Most recently I have worked with the Central Highlands Program in the provinces of Chimborazo and Cotopaxi, where I support in strengthening the internal capacities of the team and strategic planning of the program, and in coordinating and facilitating a week-long service-learning trip for North American donors.

Q: What have you learned and gained from the experience?

Keely: “This experience has only strengthened my conviction that sustainable, positive change is best achieved by just processes built on the knowledges, visions, and leadership of women, youth, elders, and others at the local level. It has been a true gift to learn and contribute as an integral part of an organization that successfully embodies this approach.

I´ve also affirmed that this work—and, for me, social justice in general —is simply about human relationships, and according people and environments the value they deserve. As part of EkoRural, I have been able to form truly satisfying and enriching human relationships across all of Ecuador. Without a doubt, my greatest sense of accomplishment comes from this—the day-to-day conversations, interactions, laughter, and bonds that I´ve shared this year. And so, to EkoRural, I am forever grateful.”keely_collage

Thesis research in the Central Highland of Ecuador

Jonajonass Wegener is a German student who studies International Development Studies at Wageningen University in The Netherlands. He is completing his Master’s Degree at the moment, and as part of his Master thesis he conducted a research on fluidity in agriculture in the Central Highland of Ecuador. During his time in Ecuador he lived with several farmer families during a period of three months. EkoRural supported him with its extended network. We asked him to share his work and story with us.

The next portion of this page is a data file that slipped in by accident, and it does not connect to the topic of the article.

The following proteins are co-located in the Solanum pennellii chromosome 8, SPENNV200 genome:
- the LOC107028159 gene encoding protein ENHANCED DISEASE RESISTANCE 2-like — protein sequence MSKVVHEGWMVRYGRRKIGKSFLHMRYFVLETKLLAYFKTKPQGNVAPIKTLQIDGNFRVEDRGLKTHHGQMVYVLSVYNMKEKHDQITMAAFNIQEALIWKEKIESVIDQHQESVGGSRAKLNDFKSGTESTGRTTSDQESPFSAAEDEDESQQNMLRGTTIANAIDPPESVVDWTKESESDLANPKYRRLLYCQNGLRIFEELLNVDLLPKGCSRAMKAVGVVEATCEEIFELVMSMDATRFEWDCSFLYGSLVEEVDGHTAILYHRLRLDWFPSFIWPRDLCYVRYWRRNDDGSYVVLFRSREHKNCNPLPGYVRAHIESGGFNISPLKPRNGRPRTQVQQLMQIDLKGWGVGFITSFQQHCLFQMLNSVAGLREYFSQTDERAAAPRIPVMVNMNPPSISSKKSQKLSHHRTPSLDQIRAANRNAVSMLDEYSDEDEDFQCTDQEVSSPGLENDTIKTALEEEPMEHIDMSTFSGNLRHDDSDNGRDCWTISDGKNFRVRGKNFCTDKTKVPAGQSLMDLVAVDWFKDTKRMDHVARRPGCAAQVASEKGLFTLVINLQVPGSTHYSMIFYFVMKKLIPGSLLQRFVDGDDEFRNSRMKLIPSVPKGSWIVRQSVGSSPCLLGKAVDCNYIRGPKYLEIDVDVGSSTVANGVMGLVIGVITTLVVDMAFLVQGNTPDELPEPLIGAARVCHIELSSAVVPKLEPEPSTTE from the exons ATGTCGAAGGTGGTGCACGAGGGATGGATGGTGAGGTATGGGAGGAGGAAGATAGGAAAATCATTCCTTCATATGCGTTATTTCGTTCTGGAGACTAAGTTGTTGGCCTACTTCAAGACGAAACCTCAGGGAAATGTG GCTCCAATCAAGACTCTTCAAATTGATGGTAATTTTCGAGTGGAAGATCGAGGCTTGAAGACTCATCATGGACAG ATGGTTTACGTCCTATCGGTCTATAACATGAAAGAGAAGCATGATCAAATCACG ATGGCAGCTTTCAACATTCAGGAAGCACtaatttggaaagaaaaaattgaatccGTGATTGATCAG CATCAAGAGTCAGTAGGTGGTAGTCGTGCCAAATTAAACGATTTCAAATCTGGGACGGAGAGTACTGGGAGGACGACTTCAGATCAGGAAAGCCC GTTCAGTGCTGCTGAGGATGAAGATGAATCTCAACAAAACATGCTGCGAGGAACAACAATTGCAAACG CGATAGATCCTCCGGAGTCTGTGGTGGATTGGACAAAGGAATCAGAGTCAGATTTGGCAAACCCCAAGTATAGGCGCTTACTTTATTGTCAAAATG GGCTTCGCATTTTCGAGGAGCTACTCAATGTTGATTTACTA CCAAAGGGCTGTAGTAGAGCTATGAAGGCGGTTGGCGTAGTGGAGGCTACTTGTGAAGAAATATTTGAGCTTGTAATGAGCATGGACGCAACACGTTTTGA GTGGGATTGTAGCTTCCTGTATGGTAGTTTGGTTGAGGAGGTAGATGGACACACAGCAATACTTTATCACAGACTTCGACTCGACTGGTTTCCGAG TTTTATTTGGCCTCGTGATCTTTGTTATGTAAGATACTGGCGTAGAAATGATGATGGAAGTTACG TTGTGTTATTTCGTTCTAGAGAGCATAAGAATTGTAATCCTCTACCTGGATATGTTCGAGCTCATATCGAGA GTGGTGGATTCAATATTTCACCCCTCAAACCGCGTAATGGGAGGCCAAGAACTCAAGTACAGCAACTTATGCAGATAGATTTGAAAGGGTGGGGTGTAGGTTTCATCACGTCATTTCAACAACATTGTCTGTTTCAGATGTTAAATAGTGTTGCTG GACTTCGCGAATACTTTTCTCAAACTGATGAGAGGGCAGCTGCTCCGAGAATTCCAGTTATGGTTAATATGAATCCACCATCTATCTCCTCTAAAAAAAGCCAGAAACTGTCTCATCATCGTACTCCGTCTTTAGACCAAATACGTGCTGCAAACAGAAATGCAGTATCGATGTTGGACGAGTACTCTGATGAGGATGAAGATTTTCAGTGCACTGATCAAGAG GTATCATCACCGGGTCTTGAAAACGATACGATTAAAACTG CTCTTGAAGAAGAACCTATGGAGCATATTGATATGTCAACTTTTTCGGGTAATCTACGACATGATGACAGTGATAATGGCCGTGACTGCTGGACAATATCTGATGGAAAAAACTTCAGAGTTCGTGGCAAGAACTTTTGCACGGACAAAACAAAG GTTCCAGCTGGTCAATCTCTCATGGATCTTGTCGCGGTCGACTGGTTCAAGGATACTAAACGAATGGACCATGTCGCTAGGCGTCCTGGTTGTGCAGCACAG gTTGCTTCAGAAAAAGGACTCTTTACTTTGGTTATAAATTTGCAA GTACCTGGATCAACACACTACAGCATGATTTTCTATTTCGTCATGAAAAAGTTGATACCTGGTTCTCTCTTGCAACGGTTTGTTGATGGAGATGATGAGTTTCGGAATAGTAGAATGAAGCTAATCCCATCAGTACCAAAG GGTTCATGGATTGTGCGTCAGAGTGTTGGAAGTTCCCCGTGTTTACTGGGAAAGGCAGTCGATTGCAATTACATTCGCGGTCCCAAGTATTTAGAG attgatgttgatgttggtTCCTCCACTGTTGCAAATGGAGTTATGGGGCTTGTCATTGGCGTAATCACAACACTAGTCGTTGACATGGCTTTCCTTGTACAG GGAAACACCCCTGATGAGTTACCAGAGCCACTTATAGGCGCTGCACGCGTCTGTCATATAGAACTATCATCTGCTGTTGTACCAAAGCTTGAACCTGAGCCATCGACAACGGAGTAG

Jonas’ research started from the observation that today’s agricultural situations appear to be contradictory, nonlinear and dynamic; thus fluid. He states that: “farmers do not fit into classical categories like ‘peasant’ and ‘industrial’.” He continues in saying that science fails to approach these realities as it assumes fixed situations and denies nonhuman agency. Scientific tools like modelling and systems thinking cannot deal with this complexity. Being part of development approaches, this causes a fail of current interventions in agriculture. At the same time it calls for a better link between scientific theory and practice on the ground; theory of science needs to go beyond positivistic assumptions.